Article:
musicBiographer Hunter Davies has collected nearly a hundred original manuscripts
New Articles
i100... despite rising prices
Voices
Holly's review of Peterborough's Pizza Express quickly went viral on social media
voices
Latest stories from i100
Have you tried new the Independent Digital Edition apps?
Independent Dating
and  

By clicking 'Search' you
are agreeing to our
Terms of Use.

iJobs Job Widget
iJobs Money & Business

Senior BA - Motor and Home Insurance

£400 - £450 Per Day: Clearwater People Solutions Ltd: **URGENT CONTRACT ROLE**...

Market Risk & Control Manager

Up to £100k or £450p/d: Saxton Leigh: My client is a leading commodities tradi...

SQL Developer - Watford/NW London - £320 - £330 p/d - 6 months

£320 - £330 per day: Ashdown Group: The Ashdown Group have been engaged by a l...

Head of Audit

To £75,000 + Pension + Benefits + Bonus: Saxton Leigh: My client is looking f...

Day In a Page

Scottish referendum: The Yes vote was the love that dared speak its name, but it was not to be

Despite the result, this is the end of the status quo

Boyd Tonkin on the fall-out from the Scottish referendum
Manolo Blahnik: The high priest of heels talks flats, Englishness, and why he loves Mary Beard

Manolo Blahnik: Flats, Englishness, and Mary Beard

The shoe designer who has been dubbed 'the patron saint of the stiletto'
The Beatles biographer reveals exclusive original manuscripts of some of the best pop songs ever written

Scrambled eggs and LSD

Behind The Beatles' lyrics - thanks to Hunter Davis's original manuscript copies
'Normcore' fashion: Blending in is the new standing out in latest catwalk non-trend

'Normcore': Blending in is the new standing out

Just when fashion was in grave danger of running out of trends, it only went and invented the non-trend. Rebecca Gonsalves investigates
Dance’s new leading ladies fight back: How female vocalists are now writing their own hits

New leading ladies of dance fight back

How female vocalists are now writing their own hits
Mystery of the Ground Zero wedding photo

A shot in the dark

Mystery of the wedding photo from Ground Zero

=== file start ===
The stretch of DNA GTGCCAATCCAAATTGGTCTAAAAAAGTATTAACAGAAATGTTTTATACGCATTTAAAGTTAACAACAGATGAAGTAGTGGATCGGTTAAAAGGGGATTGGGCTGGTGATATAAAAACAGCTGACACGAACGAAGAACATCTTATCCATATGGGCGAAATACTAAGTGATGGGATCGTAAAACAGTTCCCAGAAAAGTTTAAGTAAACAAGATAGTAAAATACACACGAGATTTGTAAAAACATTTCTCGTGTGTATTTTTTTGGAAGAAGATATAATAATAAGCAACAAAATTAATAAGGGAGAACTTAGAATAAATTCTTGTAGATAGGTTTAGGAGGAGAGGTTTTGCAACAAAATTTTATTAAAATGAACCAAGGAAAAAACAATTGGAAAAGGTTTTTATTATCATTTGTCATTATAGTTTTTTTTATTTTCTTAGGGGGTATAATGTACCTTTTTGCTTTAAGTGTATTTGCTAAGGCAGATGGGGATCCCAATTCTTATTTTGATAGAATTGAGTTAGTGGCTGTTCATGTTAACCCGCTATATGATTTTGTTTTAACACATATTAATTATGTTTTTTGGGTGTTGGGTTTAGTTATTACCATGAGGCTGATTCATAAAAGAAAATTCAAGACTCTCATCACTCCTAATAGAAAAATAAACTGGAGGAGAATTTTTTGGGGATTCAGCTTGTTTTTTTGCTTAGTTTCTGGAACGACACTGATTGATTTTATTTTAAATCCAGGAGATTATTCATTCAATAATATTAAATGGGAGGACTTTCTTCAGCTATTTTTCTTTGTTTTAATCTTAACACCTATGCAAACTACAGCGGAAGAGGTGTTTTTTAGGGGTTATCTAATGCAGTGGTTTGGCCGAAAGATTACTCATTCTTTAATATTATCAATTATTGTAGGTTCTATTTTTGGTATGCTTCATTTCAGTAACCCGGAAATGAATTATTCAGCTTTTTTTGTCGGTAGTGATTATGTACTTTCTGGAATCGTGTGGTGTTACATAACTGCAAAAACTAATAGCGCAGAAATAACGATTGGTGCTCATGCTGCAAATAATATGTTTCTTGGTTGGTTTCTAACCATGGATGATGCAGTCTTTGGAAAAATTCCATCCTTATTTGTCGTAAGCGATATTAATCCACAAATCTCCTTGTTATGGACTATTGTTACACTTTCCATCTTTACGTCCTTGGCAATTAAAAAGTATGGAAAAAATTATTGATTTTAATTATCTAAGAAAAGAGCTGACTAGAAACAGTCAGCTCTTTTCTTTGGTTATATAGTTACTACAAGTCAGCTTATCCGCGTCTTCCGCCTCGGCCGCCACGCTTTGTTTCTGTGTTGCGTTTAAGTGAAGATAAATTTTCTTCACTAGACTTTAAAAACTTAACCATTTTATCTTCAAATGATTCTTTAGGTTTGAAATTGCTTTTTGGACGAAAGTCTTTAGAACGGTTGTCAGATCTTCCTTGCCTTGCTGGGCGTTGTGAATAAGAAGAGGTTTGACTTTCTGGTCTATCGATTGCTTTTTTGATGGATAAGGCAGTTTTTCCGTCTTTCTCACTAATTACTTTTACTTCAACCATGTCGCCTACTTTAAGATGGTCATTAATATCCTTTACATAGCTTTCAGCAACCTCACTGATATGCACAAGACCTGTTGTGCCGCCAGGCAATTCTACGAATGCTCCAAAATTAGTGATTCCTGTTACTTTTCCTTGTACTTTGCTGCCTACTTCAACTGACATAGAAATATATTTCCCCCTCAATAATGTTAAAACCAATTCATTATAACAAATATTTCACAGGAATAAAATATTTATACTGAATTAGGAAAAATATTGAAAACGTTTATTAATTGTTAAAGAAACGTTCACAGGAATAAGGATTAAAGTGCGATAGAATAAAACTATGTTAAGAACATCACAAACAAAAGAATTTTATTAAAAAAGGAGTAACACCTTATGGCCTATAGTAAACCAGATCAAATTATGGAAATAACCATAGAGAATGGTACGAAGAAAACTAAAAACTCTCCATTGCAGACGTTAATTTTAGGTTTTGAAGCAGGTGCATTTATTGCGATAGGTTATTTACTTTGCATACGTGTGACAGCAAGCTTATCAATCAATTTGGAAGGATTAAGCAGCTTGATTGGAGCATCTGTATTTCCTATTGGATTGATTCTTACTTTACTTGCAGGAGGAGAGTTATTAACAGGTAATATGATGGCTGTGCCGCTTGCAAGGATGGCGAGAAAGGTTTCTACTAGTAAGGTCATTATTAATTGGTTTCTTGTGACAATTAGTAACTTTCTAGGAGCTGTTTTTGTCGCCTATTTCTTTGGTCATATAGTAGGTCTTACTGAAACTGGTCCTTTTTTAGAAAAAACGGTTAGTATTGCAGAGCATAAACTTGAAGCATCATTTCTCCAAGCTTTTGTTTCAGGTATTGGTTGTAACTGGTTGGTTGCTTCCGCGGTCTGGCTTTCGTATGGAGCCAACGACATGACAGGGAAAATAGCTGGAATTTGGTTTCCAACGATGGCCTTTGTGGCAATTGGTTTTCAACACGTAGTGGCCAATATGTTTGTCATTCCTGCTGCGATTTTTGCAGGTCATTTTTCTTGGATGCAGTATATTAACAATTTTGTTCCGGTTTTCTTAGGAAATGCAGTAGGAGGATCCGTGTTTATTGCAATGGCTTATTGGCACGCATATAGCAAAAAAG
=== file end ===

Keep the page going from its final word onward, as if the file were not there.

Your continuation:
His life, the universe and everything

His life, the universe and everything

New biography sheds light on comic genius of Douglas Adams
Save us from small screen superheroes

Save us from small screen superheroes

Shows like Agents of S.H.I.E.L.D are little more than marketing tools
Reach for the skies

Reach for the skies

From pools to football pitches, rooftop living is looking up
These are the 12 best hotel spas in the UK

12 best hotel spas in the UK

Some hotels go all out on facilities; others stand out for the sheer quality of treatments
These Iranian-controlled Shia militias used to specialise in killing American soldiers. Now they are fighting Isis, backed up by US airstrikes

Widespread fear of Isis is producing strange bedfellows

Iranian-controlled Shia militias that used to kill American soldiers are now fighting Isis, helped by US airstrikes
Topshop goes part Athena poster, part last spring Prada

Topshop goes part Athena poster, part last spring Prada

Shoppers don't come to Topshop for the unique
How to make a Lego masterpiece

How to make a Lego masterpiece

Toy breaks out of the nursery and heads for the gallery
Meet the ‘Endies’ – city dwellers who are too poor to have fun

Meet the ‘Endies’ – city dwellers who are too poor to have fun

Urbanites are cursed with an acronym pointing to Employed but No Disposable Income or Savings
Paisley’s decision to make peace with IRA enemies might remind the Arabs of Sadat

Ian Paisley’s decision to make peace with his IRA enemies

His Save Ulster from Sodomy campaign would surely have been supported by many a Sunni imam